Putting so much care into making sure that Spencer Mansion felt like a character ended up hurting the development of the actual protagonists of the film – Claire and Chris Redfield. Like Silent Hill twenty years before it, the atmosphere and gore just aren’t enough to carry a video game adaptation led by cardboard leads.
Doa: Dead or Alive
Made for no other reason than to get teenage boys to buy movie tickets, DOA: Dead or Alive was always going to be dead on arrival. Still, let me break down what little plot there is in the film for you. Four female ninja rivals are invited to the Dead or Alive martial arts contest.
As the women uncover the truth about the tournament, they form a team to save the day. Variety critic Joe Leydon panned the movie (unsurprisingly), writing it was a “whirring blur of hot babes and cool fights.”
Not every critic hated it. L.A. Weekly inexplicably praised the movie as “pretty much nonstop fighting, mostly in very little clothing, with the flair you expect from a master choreographer like Yuen. It’s awesome.”
As you can see, DOA: Dead or Alive was made for a very specific audience, and it was so bad that they didn’t even go see it. The movie bombed, earning less than $10 million worldwide against a $30 million budget.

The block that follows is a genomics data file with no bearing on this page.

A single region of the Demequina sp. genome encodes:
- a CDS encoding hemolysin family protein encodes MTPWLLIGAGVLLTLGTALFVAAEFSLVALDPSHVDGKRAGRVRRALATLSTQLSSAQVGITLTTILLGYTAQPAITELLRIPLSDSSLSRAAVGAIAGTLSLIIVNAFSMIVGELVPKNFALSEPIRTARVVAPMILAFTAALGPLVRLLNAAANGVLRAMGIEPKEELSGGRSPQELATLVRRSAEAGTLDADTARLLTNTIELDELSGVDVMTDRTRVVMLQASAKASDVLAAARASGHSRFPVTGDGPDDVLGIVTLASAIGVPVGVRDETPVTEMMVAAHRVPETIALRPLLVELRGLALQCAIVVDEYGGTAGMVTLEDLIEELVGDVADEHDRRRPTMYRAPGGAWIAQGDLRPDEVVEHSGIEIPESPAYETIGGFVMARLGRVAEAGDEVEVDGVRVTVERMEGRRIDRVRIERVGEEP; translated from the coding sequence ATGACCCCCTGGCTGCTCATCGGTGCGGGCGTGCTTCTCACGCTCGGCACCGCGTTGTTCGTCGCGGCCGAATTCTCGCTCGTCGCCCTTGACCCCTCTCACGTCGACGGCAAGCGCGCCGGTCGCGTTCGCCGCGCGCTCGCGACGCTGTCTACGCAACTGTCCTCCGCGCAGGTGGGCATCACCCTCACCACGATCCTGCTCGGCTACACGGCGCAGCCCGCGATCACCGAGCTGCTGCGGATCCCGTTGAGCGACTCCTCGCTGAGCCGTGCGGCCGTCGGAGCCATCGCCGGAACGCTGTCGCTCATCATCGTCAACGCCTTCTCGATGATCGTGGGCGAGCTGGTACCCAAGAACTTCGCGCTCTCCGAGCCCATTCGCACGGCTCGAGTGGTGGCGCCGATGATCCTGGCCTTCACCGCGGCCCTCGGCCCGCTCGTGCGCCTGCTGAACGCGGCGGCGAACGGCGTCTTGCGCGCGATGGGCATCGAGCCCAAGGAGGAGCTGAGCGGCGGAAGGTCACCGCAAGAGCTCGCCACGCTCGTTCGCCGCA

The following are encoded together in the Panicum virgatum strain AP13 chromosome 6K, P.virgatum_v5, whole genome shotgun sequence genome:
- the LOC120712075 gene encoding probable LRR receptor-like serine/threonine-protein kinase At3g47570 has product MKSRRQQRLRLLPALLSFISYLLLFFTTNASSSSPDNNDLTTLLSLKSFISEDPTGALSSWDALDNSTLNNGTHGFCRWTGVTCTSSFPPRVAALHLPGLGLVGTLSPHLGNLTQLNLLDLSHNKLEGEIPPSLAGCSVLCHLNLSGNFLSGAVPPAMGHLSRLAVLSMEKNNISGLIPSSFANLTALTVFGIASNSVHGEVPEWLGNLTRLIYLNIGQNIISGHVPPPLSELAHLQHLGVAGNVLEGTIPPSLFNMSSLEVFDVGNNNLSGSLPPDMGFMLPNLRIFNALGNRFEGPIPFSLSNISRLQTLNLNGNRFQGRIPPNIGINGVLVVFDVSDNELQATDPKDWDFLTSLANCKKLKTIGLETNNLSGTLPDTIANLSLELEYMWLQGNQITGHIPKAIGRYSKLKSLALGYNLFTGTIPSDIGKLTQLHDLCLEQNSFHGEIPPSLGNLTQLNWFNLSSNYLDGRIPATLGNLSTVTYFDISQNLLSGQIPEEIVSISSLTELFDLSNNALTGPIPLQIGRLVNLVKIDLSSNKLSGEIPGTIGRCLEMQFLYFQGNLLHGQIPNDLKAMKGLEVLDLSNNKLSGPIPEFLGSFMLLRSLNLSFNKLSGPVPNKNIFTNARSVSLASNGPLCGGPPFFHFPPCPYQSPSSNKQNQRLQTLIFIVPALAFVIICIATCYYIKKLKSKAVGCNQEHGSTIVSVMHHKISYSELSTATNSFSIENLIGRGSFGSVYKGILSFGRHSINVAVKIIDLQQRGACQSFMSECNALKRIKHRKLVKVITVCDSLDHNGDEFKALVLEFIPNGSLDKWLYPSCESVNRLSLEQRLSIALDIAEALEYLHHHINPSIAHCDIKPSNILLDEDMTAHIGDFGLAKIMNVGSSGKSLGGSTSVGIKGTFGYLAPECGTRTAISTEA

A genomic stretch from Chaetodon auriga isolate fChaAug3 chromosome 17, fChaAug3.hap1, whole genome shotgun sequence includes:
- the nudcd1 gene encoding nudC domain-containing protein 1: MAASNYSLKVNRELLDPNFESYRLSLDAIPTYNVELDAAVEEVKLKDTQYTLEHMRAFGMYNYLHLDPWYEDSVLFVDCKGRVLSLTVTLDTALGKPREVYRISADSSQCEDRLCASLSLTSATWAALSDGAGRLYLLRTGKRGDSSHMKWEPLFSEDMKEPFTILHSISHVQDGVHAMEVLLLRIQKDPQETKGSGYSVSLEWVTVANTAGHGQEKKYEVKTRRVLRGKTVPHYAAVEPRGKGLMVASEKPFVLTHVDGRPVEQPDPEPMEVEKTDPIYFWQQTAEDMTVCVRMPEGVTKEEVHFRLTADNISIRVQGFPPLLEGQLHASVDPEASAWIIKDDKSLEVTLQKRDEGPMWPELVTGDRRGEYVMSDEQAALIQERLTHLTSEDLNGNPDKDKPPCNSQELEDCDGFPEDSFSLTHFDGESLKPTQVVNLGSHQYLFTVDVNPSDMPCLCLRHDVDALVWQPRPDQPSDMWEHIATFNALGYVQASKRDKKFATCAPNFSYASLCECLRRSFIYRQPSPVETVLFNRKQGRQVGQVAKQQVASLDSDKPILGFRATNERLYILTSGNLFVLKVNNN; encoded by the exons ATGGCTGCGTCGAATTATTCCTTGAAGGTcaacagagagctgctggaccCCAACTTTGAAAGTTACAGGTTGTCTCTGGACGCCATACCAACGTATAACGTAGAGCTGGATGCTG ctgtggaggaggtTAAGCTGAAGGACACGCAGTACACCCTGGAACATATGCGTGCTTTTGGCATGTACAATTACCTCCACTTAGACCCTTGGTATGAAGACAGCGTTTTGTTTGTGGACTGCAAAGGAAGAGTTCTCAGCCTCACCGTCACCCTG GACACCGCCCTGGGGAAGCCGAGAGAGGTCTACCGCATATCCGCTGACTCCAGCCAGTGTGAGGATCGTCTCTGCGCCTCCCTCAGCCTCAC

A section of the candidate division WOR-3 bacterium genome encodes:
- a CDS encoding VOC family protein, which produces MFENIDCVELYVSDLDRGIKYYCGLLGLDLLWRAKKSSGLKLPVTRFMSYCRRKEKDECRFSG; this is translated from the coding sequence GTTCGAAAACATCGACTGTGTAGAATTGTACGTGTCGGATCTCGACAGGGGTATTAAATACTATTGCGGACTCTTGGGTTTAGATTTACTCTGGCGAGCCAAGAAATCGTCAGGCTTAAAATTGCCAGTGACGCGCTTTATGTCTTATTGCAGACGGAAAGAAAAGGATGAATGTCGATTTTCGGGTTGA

Looking to ride the fantasy tide brought in by Game of Thrones, Warcraft was released in 2016 with high hopes. Directed and written by Duncan Jones (Moon, Source Code), everything was lined up for this bloated big-budget epic to be the next major fantasy franchise.
With a runtime of just over two hours, this movie is overstuffed with action, exposition, human and orc team-ups, and everything in between. Sometimes less is more, something the director clearly didn’t realize and he was putting this monstrosity together.
As bad as the film might be, it was successful. Made for $160 million, it grossed $439 million worldwide. The success earned Warcraft a spot in the rotation on cable television, so even if you’ve never seen it, you’ve probably flipped past it once or twice.
My advice to you is just keep on flipping. It’s definitely one of the worst video game movies ever made, despite its box-office success.
Street Fighter: Legend of Chun-Li